As the two-term senator then explained, the language for a commission mandates that Democrats and Republicans on the evenly divided panel have to agree in order to issue a subpoena.
He contended that Democrats could use such a stipulation to put “a story out there saying” that a Democrat wants to subpoena an individual “but they can’t because Republicans are blocking it.”
“This is about damaging Republicans,” he said. “It’s about keeping the House majority in 2022 and winning elections and keeping this in the headlines.”
He added: “This is a partisan joke.”
The House passed the bill to establish the commission in a 252-175 vote, with thirty-five Republicans joining all 217 Democrats in supporting the bill.
Earlier this week, former President Donald Trump released a statement telling GOP lawmakers to oppose the legislation, specifically calling on Senate Minority Leader Mitch McConnell of Kentucky and House Minority Leader Kevin McCarthy of California.
“Republicans in the House and Senate should not approve the Democrat trap of the January 6 Commission,” he wrote. “Republicans must get much tougher and much smarter, and stop being used by the Radical Left. Hopefully, Mitch McConnell and Kevin McCarthy are listening!”
McCarthy has expressed his opposition to the legislation, and McConnell came out against the bill this week, calling it a “slanted and unbalanced proposal.”
With McConnell’s disapproval of the bill on record, it now faces a difficult road in the Senate, where Democrats must secure 10 GOP votes to overcome a legislative filibuster.
Republicans like Rubio and Minority Whip John Thune of South Dakota are now largely rallying around the idea of a commission being used as a political football.
Thune recently told CNN that a January 6 commission could undermine Republican messaging as the party heads into the midterm elections.
“I want our midterm message to be on the kinds of things that the American people are dealing with: That’s jobs and wages and the economy and national security, safe streets and strong borders – not relitigating the 2020 elections,” he said. “A lot of our members, and I think this is true of a lot of House Republicans, want to be moving forward and not looking backward.”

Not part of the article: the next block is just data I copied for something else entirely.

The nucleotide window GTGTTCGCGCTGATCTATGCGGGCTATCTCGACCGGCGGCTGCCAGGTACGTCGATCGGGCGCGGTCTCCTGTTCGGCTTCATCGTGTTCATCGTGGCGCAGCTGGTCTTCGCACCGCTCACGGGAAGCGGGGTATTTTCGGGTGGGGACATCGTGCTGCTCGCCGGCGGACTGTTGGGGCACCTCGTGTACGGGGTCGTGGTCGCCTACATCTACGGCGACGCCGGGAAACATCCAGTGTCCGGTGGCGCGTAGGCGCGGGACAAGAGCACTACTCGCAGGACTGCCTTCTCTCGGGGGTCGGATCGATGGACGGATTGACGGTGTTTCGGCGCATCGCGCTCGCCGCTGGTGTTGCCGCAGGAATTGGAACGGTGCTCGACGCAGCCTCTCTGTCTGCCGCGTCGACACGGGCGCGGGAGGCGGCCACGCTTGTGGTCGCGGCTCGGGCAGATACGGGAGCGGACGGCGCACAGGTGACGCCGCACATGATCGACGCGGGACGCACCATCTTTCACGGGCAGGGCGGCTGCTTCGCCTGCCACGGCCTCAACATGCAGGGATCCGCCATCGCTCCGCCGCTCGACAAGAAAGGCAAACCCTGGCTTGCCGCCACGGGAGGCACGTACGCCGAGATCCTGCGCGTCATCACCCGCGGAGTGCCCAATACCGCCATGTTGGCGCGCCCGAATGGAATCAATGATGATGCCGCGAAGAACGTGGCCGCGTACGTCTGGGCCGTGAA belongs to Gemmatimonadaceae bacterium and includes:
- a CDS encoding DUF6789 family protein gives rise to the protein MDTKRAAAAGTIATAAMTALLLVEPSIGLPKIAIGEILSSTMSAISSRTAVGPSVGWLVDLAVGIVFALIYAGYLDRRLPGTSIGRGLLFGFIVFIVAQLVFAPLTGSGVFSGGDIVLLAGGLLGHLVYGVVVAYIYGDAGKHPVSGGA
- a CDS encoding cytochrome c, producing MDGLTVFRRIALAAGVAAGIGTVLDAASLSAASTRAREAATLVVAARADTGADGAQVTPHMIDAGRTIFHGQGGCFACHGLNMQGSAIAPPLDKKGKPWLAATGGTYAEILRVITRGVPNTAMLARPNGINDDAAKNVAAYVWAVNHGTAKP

Rubio is up for reelection in 2022 and could potentially face Democratic Rep. Val Demings, a former Orlando police chief and former Trump impeachment manager who is set to enter the race in the coming weeks.
The ex-girlfriend of Rep. Matt Gaetz will cooperate with federal authorities who are investigating the Florida lawmaker, sources told CNN.
The news comes days after Joel Greenberg, a former Gaetz ally and Florida county tax collector, formally pleaded guilty to six felony counts and agreed to cooperate with the US government in its investigation into Gaetz.
Gaetz’s ex-girlfriend, a former Capitol Hill staffer has been linked to the Republican since at least the summer of 2017 – an apparent time period of interest for investigators. According to CNN, the woman is expected to help prosecutors understand hundreds of transactions they’ve obtained records of.
Investigators have been pushing for the woman’s agreement since earlier this month, CNN reported. Sources did not share with CNN if there is a formal agreement to cooperate.
Gaetz has not been charged with any crime. Investigators from the Justice Department and the Federal Bureau of Investigation for months have been investigating whether he had a sexual relationship with a minor and broke federal sex trafficking, prostitution, and public corruption laws.
“Congressman Gaetz doesn’t seem to be named nor referenced in Mr. Greenberg’s plea. Congressman Gaetz has never had sex with a minor and has never paid for sex,” Harlan Hill, a Gaetz spokesperson told Insider. “Mr. Greenberg has now pleaded guilty to falsely accusing someone else of sex with a minor. That person was innocent. So is Congressman Gaetz.”
Neither the ex-girlfriend’s lawyer, Timothy Jansen, nor the Department of Justice immediately responded to Insider’s request for comment.
Gaetz’s lawyers, Marc Mukasey and Isabelle Kirshner told Insider leaks by anonymous sources have compromised the integrity of the investigation.
“We’re ready for a fair fight on the facts and the law. Anywhere. Anytime,” the lawyers said. “But the steady stream of leaks by anonymous sources undermines the integrity of this process. It is simply and unequivocally improper.”
This is a developing story. Check back for updates.
New York prosecutors have subpoenaed an elite private school in Manhattan as part of an investigation into former President Donald Trump and his Trump Organization, according to the Wall Street Journal.
Sources told the Journal that Columbia Grammar & Preparatory School was subpoenaed by prosecutors in the Manhattan District Attorney’s office.
Jennifer Weisselberg – the childrens’ mother – previously told Insider that Trump would include school tuition in the compensation package for her former husband, Barry Weisselberg. She is a cooperating witness in investigations from both the Manhattan District Attorney’s office and the New York Attorney General’s office.